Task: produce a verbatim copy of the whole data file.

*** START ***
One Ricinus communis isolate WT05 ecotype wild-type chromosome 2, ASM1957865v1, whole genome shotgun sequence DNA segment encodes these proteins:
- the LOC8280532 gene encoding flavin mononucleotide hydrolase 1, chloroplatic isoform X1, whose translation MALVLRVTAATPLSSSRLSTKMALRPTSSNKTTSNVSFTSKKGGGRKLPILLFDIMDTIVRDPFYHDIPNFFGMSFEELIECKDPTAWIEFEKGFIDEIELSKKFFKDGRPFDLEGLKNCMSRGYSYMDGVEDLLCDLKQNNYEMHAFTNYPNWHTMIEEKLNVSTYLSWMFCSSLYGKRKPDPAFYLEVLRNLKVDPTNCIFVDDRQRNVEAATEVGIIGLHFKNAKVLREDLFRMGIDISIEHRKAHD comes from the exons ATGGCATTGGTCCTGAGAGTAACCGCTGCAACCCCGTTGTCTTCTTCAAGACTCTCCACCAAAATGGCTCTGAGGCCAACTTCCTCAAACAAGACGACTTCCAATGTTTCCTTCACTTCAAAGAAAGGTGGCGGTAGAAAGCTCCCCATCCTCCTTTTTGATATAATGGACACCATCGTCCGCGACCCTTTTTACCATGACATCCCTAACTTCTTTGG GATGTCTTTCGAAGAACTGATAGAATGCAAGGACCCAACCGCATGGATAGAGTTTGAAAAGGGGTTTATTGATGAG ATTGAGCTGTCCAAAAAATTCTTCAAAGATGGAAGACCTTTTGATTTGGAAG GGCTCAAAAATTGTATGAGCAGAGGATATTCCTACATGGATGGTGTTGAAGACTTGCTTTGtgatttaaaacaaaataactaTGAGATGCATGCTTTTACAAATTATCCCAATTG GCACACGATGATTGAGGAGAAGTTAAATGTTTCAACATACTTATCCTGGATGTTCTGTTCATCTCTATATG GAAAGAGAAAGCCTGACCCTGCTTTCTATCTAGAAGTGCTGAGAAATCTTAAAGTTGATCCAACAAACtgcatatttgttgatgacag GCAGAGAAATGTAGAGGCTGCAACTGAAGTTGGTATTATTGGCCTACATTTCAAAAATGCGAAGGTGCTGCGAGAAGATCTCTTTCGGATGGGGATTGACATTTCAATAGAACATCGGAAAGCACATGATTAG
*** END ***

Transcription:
One Ricinus communis isolate WT05 ecotype wild-type chromosome 2, ASM1957865v1, whole genome shotgun sequence DNA segment encodes these proteins:
- the LOC8280532 gene encoding flavin mononucleotide hydrolase 1, chloroplatic isoform X1, whose translation MALVLRVTAATPLSSSRLSTKMALRPTSSNKTTSNVSFTSKKGGGRKLPILLFDIMDTIVRDPFYHDIPNFFGMSFEELIECKDPTAWIEFEKGFIDEIELSKKFFKDGRPFDLEGLKNCMSRGYSYMDGVEDLLCDLKQNNYEMHAFTNYPNWHTMIEEKLNVSTYLSWMFCSSLYGKRKPDPAFYLEVLRNLKVDPTNCIFVDDRQRNVEAATEVGIIGLHFKNAKVLREDLFRMGIDISIEHRKAHD comes from the exons ATGGCATTGGTCCTGAGAGTAACCGCTGCAACCCCGTTGTCTTCTTCAAGACTCTCCACCAAAATGGCTCTGAGGCCAACTTCCTCAAACAAGACGACTTCCAATGTTTCCTTCACTTCAAAGAAAGGTGGCGGTAGAAAGCTCCCCATCCTCCTTTTTGATATAATGGACACCATCGTCCGCGACCCTTTTTACCATGACATCCCTAACTTCTTTGG GATGTCTTTCGAAGAACTGATAGAATGCAAGGACCCAACCGCATGGATAGAGTTTGAAAAGGGGTTTATTGATGAG ATTGAGCTGTCCAAAAAATTCTTCAAAGATGGAAGACCTTTTGATTTGGAAG GGCTCAAAAATTGTATGAGCAGAGGATATTCCTACATGGATGGTGTTGAAGACTTGCTTTGtgatttaaaacaaaataactaTGAGATGCATGCTTTTACAAATTATCCCAATTG GCACACGATGATTGAGGAGAAGTTAAATGTTTCAACATACTTATCCTGGATGTTCTGTTCATCTCTATATG GAAAGAGAAAGCCTGACCCTGCTTTCTATCTAGAAGTGCTGAGAAATCTTAAAGTTGATCCAACAAACtgcatatttgttgatgacag GCAGAGAAATGTAGAGGCTGCAACTGAAGTTGGTATTATTGGCCTACATTTCAAAAATGCGAAGGTGCTGCGAGAAGATCTCTTTCGGATGGGGATTGACATTTCAATAGAACATCGGAAAGCACATGATTAG